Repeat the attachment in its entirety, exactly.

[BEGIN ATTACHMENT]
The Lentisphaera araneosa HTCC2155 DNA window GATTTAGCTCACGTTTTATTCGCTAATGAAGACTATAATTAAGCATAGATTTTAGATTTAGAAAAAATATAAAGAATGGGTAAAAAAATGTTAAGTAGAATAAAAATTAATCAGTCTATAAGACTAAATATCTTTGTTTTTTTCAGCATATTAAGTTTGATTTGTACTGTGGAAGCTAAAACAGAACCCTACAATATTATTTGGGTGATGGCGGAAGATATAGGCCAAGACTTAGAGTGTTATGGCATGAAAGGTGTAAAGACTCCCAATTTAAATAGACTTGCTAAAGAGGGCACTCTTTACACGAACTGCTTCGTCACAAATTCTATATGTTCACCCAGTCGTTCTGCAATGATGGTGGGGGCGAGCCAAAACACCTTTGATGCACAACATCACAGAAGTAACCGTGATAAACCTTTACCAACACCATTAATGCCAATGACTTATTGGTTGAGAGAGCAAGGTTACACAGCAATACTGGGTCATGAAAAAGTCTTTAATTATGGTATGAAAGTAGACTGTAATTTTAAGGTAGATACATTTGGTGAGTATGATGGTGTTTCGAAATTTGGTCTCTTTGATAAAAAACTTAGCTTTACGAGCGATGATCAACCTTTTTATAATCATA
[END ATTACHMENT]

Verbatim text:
The Lentisphaera araneosa HTCC2155 DNA window GATTTAGCTCACGTTTTATTCGCTAATGAAGACTATAATTAAGCATAGATTTTAGATTTAGAAAAAATATAAAGAATGGGTAAAAAAATGTTAAGTAGAATAAAAATTAATCAGTCTATAAGACTAAATATCTTTGTTTTTTTCAGCATATTAAGTTTGATTTGTACTGTGGAAGCTAAAACAGAACCCTACAATATTATTTGGGTGATGGCGGAAGATATAGGCCAAGACTTAGAGTGTTATGGCATGAAAGGTGTAAAGACTCCCAATTTAAATAGACTTGCTAAAGAGGGCACTCTTTACACGAACTGCTTCGTCACAAATTCTATATGTTCACCCAGTCGTTCTGCAATGATGGTGGGGGCGAGCCAAAACACCTTTGATGCACAACATCACAGAAGTAACCGTGATAAACCTTTACCAACACCATTAATGCCAATGACTTATTGGTTGAGAGAGCAAGGTTACACAGCAATACTGGGTCATGAAAAAGTCTTTAATTATGGTATGAAAGTAGACTGTAATTTTAAGGTAGATACATTTGGTGAGTATGATGGTGTTTCGAAATTTGGTCTCTTTGATAAAAAACTTAGCTTTACGAGCGATGATCAACCTTTTTATAATCATA